Finding a job is only half the story. Truth is, you can’t work as a doctor in Australia unless you’re fully registered, appropriately indemnified and have billing rights. And you can’t even set foot in the country until you have the right work visa.
Fake NZ psychiatrist seeks to change plea https://t.co/0UPDxIw0e7
RT @JillBidenVeep: Staring contest between two giant orange balls of hot gas. https://t.co/cewuHR5bJN
New study: only two-thirds of trainee GPs plan to work in NHS general practice https://t.co/34jO4ruuEb
An extra 500 medical school places in England have been confirmed for next year by the UK government https://t.co/gXzYYIiAAR
Ireland: Derry's Western Trust refusing to pay locum doctors high rates to reduce spending on locums… https://t.co/I61PCoIlzu
The Australian government recently announced it will replace the current subclass 457 visa with a new Temporary Skill Shortage (TSS) visa from March 2018. Ask Wavelength's in-house migration team for advice.
We talk to British doctor – and berry farmer – Dr Lucy Reed, Director of Emergency Medicine at Launceston General Hospital, about her adventurous ED career and love of Tasmania. Even by emergency physician standards, Dr Lucy Reed has had an energetic and adventurous career...
I recently stayed with a good GP friend of mine in London. He is an excellent clinician, a compassionate human being and, above all, an incurable optimist. I was sad, therefore, to find him preoccupied with the decline of the NHS and disillusioned with his career working for it.
The recent debate in Ireland over doctors' hours has brought back some not so fond memories of my own internship in Scotland. My record shift was 57 hours straight with about 1.5 hours sleep. I actually fell asleep whilst walking down the corridor to write up a paracetamol order.
For anyone with even a passing interest in how doctors get paid, all eyes are on Queensland at the moment. The new government is well down the path of making sweeping reforms to senior doctors' contracts and while the ‘whats’ are becoming clearer the ‘whys’ remain a little on the fuzzy side.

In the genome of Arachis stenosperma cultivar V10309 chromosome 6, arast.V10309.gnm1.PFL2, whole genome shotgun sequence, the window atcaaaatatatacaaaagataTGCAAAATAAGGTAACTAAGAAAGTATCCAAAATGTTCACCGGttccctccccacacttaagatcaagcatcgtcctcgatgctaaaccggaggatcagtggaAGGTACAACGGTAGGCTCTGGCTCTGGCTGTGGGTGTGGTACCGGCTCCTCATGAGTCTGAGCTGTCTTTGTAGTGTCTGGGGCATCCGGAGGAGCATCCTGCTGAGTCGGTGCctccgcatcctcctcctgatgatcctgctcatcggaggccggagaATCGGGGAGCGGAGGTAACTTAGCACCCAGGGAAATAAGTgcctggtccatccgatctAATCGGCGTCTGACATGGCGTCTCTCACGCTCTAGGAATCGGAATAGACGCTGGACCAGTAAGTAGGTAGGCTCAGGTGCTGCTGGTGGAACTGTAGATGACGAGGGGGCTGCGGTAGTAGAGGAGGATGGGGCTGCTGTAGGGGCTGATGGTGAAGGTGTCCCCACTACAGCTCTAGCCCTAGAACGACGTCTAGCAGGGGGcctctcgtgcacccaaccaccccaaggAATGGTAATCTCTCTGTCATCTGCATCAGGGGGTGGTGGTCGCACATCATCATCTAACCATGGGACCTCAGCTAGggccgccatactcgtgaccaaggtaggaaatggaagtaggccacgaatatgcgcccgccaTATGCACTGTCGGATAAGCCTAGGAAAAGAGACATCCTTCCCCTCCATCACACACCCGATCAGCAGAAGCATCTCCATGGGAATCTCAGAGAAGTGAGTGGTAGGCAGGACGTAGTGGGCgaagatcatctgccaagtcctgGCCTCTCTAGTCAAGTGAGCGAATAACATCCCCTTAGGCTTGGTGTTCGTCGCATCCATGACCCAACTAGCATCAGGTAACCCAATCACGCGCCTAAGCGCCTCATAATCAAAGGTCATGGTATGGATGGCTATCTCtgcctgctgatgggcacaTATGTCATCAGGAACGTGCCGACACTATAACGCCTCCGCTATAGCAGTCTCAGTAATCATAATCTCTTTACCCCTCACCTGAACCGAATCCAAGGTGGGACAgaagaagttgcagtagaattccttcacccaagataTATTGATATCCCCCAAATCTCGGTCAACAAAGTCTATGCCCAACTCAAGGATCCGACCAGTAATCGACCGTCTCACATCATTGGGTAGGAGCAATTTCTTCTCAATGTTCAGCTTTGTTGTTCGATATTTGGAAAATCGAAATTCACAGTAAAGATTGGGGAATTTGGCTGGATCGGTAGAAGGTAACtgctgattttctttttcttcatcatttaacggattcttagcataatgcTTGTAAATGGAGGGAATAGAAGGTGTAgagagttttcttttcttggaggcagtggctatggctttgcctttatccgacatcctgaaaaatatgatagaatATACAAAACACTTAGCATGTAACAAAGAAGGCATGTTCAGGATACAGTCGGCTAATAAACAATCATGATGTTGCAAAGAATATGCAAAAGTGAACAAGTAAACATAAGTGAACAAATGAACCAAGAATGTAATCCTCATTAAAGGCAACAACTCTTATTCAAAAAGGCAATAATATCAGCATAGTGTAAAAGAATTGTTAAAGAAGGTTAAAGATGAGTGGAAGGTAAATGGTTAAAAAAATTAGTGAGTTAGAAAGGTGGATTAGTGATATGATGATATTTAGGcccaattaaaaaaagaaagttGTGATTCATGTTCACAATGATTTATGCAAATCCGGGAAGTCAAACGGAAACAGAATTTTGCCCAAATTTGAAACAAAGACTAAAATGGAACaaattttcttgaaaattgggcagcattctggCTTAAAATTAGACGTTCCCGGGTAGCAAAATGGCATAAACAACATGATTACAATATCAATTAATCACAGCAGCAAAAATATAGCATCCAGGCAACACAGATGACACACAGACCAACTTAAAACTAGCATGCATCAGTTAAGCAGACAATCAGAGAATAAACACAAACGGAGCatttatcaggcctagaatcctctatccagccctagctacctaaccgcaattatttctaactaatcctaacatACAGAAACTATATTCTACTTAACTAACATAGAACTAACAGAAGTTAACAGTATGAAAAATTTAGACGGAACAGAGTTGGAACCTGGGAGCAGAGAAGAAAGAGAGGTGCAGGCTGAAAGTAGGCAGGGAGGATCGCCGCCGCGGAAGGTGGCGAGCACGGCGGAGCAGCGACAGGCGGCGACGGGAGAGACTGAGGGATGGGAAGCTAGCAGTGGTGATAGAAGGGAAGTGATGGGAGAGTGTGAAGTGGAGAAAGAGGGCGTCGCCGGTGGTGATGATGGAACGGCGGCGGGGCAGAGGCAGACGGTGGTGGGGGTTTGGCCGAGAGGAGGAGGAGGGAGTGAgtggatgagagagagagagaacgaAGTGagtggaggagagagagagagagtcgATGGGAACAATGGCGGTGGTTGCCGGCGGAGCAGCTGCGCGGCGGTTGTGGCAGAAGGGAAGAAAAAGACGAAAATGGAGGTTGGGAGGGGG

We have brought enough doctors into Australia and New Zealand to anticipate most of the hurdles that they will face as they make their way through the regulatory process. No step is more underestimated, despite our advice, for its ability to throw a spanner in the works than the English language test, IELTS.
Over the years I have fielded many questions from doctors wishing to come to Australia and New Zealand about why they should use a medical recruitment agency like Wavelength. Apart from the spectacularly obvious one (it’s a free service for candidates) there are many other reasons why this is a smart move.
Arriving in another country to live and work is always exciting and challenging but it is the “unknown unknowns” that lead to the type of culture shock that you will inevitably experience. When I first moved to Australia from the UK it was the subtle differences ...
I have long held the view that Emergency Medicine as it is practiced in Australia is about as good as it gets if you want an emergency career that is rewarding and for your specialist expertise to be held in high regard by your medical peers. In Australia the Emergency Department is the hub of the ...
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About the Author
About the author
Dr. John Bethell graduated from Aberdeen Medical School in 1990 and worked as a doctor in both the UK and Australia, launching Wavelength with co-founder Claire Ponsford in 1999. As a pioneer and market leader of medical recruitment in Australia Dr. Bethell has seen the industry grow and mature. After two decades of helping doctors find work and employers find doctors, he sees the medical workforce world through a unique perspective.
- → Anaesthetists
- → Australian health workforce
- → British GPs
- → Emergency physicians
- → General practitioners
- → Healthcare Partners
- → Junior Doctors
- → Living and working in Australia
- → Living and working in New Zealand
- → Living and working overseas
- → Locum doctors
- → Medical career development
- → Medical practitioners
- → Psychiatry
- → Radiologists
- → Recruitment
- → Regulatory & Migration
- → Rural medicine
- → Specialist Physicians
- → Surgeons